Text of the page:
5. Minutes 58:45-63:20: Learning for Participation

6. Minutes 63:20-End: 21st Century Skills


Tuesday Teaching Talk

Tuesday Teaching Talk is a regular feature which, as the name implies, is an opportunity to talk explicitly about teaching (and learning) in the practical and philosophical sense that happens on, you guessed it, Tuesday. It could be a question, an article or a tip to name a few options.

In honor of today’s first Technology Tools of the Trade from 2:30-3:30 in room 102 here’s an interesting article about, you guessed it, technology (student use of tech. in particular though I think it is relevant to faculty blog commenting during particularly busy weeks).  Also, now that the smoke has cleared (almost) from midterm time, here’s a link to the survey from the CAST pedagogy subgroup’s Observation Collective (working title).

Website Wednesday

Website Wednesday is a regular feature in which we highlight one (or a couple) of sites from the Billions floating around the Intertoobz that just might help you with your Herculean task of educating inquiring minds. Any and all suggestions for future editions are welcome.

Those whose subjects occasionally require historical information about human conflict or geographical location might find this interactive, historical, global map of human conflict to be both useful and fun to play with.

By moving the “window” (which is adjustable, by the way) to particular periods of time, the reader creates a Google map of known conflicts during the time period specified, that allows for zooming and exploration.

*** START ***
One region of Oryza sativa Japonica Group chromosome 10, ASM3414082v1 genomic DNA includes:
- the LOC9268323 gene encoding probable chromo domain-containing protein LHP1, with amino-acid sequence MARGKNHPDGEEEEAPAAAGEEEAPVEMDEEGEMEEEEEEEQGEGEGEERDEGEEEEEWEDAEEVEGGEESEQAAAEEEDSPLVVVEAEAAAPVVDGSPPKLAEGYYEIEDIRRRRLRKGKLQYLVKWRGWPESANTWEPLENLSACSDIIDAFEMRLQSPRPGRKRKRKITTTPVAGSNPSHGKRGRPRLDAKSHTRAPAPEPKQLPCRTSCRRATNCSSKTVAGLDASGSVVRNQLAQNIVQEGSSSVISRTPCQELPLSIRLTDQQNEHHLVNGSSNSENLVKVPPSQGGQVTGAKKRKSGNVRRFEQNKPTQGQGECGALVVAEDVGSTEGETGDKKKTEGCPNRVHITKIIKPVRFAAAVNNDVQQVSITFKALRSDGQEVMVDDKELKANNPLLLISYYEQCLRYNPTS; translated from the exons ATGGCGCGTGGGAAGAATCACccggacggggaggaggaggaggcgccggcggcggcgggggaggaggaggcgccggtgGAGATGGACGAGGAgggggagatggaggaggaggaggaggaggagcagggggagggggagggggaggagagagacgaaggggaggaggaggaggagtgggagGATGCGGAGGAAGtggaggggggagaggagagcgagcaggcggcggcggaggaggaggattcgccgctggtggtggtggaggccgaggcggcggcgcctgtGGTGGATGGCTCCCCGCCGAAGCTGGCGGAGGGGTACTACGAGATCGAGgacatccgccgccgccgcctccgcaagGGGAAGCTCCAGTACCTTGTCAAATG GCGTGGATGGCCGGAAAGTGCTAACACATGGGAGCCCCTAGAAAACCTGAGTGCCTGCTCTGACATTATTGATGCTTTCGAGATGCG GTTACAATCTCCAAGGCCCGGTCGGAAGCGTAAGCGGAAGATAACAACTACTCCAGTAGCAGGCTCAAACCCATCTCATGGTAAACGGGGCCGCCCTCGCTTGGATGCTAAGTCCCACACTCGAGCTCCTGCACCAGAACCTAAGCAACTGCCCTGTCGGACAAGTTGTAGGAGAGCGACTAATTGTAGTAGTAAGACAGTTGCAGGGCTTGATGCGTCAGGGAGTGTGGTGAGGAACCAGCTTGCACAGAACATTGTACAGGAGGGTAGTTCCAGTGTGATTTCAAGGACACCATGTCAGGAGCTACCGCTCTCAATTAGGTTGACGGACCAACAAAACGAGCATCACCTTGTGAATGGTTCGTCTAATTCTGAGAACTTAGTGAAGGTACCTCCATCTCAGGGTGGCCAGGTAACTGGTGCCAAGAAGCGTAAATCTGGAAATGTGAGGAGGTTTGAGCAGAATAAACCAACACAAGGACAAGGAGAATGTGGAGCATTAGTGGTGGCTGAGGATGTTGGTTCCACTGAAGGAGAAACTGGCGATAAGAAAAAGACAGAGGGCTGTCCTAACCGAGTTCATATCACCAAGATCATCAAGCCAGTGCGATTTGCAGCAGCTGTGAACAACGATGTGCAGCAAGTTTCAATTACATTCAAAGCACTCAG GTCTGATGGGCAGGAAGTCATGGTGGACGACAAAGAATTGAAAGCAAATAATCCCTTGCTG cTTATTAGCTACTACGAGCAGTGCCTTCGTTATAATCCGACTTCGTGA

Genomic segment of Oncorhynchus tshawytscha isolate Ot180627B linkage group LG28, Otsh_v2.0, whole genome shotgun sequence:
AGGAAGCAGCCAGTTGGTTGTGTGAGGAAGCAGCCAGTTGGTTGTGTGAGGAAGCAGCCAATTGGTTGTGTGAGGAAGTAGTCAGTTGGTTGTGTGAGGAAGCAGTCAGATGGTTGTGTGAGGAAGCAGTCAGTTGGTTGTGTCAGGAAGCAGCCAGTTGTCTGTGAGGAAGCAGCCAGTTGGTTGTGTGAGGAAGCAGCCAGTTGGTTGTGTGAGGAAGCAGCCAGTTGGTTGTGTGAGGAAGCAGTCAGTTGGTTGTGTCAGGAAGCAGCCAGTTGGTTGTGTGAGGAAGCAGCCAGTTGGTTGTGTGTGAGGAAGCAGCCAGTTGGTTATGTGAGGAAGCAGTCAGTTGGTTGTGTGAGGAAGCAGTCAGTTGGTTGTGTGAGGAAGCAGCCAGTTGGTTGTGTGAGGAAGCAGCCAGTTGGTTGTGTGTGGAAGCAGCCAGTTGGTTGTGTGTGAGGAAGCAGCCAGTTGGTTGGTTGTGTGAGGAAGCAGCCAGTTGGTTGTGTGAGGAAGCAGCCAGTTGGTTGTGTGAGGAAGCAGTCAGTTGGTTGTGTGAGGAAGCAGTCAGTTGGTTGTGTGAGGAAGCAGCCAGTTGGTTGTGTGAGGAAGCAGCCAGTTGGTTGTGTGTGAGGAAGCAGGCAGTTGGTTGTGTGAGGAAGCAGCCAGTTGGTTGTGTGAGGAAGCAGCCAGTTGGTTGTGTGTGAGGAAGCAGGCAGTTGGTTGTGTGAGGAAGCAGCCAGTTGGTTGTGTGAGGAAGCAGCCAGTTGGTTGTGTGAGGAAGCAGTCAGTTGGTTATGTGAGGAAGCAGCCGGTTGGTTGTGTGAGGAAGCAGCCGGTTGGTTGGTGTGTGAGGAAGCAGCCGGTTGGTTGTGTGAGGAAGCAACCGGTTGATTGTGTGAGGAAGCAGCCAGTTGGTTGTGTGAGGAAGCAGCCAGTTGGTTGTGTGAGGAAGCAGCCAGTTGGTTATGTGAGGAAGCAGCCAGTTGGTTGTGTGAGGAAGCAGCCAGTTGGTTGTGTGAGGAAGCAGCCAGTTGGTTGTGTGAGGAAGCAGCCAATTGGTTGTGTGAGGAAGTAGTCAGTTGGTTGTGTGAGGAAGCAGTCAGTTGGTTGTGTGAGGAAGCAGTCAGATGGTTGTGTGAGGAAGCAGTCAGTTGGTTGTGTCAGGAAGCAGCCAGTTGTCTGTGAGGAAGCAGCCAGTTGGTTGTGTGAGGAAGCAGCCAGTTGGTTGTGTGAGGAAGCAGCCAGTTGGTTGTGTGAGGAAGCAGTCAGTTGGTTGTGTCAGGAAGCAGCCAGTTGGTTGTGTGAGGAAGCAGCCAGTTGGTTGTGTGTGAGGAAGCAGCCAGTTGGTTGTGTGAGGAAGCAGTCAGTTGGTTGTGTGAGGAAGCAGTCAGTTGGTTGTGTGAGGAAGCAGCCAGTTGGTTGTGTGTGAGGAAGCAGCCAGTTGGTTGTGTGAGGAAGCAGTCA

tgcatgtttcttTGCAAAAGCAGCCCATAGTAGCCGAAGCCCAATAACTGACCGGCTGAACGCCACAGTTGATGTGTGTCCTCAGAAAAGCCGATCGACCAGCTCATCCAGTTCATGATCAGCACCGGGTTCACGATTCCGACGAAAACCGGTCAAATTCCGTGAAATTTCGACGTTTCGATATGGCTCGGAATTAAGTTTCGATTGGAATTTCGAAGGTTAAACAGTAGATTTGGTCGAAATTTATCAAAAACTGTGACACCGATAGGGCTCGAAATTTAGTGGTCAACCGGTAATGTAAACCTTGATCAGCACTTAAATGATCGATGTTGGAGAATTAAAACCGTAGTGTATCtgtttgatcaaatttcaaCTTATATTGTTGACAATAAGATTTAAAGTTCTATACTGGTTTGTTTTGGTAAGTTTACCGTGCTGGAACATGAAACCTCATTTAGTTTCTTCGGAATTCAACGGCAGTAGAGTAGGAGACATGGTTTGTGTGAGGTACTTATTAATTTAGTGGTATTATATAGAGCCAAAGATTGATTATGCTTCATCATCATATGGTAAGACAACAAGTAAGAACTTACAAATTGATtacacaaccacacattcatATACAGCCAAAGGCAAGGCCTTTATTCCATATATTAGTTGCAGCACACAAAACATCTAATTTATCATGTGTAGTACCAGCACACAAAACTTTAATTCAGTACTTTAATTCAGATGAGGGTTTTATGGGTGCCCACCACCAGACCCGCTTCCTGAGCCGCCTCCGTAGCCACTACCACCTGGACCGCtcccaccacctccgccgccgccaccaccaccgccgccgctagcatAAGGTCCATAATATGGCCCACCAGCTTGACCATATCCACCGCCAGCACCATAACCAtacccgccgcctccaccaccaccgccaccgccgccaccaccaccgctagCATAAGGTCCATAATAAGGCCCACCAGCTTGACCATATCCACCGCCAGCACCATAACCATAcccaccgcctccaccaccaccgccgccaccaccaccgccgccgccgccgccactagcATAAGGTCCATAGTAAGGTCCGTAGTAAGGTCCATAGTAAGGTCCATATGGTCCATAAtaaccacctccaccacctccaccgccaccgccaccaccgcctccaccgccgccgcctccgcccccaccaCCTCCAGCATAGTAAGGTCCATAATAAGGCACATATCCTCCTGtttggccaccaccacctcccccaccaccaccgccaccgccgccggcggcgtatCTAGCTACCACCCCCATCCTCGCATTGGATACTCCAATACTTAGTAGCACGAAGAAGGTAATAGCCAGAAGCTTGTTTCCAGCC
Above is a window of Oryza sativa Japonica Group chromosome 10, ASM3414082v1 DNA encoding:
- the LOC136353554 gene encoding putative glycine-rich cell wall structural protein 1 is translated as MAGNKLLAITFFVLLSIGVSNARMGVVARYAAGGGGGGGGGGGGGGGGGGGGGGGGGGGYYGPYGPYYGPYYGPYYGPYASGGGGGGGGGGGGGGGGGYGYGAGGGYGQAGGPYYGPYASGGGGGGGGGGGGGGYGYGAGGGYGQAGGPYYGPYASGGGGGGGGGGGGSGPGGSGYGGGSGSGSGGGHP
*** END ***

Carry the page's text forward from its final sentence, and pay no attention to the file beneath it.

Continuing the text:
I took the timeline back to 3670 BC before I came up with a blank map, which is pretty amazing.

If nothing else, it might be interesting to have your class guess how many conflicts are ongoing right this minute, and then show them the map for 2011. Click on the little “i” on the conflict list for information about the participants and consequences.

Dig it.

In case you missed it…HWC Faculty Technology Training Committee (FTTC)

HWC Faculty,

Technology is playing an ever more increasing role at the college.  And it is important that appropriate training procedures be instituted.  To help plan this it is imperative to know:

-What educational technology tools are you currently using?
-What would you like to see adopted?
-What do you want to learn about?
-What kind of training would you like to see initiated?
-How would you like to see the training delivered?
-What other ideas or recommendations do you have?
Your input is essential. Please click on the Educational Technology Survey link below and complete the survey.


Thank you,

Also, if you’re in the survey mood, CAST has a really (≤3 minutes)  quick one too.  The link is below, just in case.

The Netflix Effect: An Article I Can’t Stop Thinking About

You may have seen this article on computerized suggestions for students about classes they might want to take in The Chronicle–it’s been on top of the “most read” list for a while now. When I first heard of Netflix, most of the talk revolved around their amazing recommendation service. I never thought about using the kinds of algorithms used for advertising on web sites and recommending newspaper articles to readers to drive traffic for student advising. I’m intrigued.

When I read about that Netflix advising, I thought that I’d probably hate it; typically I bristle at any suggestions–following Emerson (in “Gifts”) and Dostoevsky (Underground), I find them to be insulting because of the predictability they imply (I’d rather be almost anything than be predictable, which, ironically, makes me predictable (sigh)). Not so. I don’t always follow it, and I sometimes look at things (or sign up for movies) that I’m really not interested in to try to confound the programming (how dumb is that?), but more often than not, I end up pleased that I was encouraged to see something that I would not have chosen for myself (most often because of a lack of awareness of it). I think I’d like to see it. Am I goofy?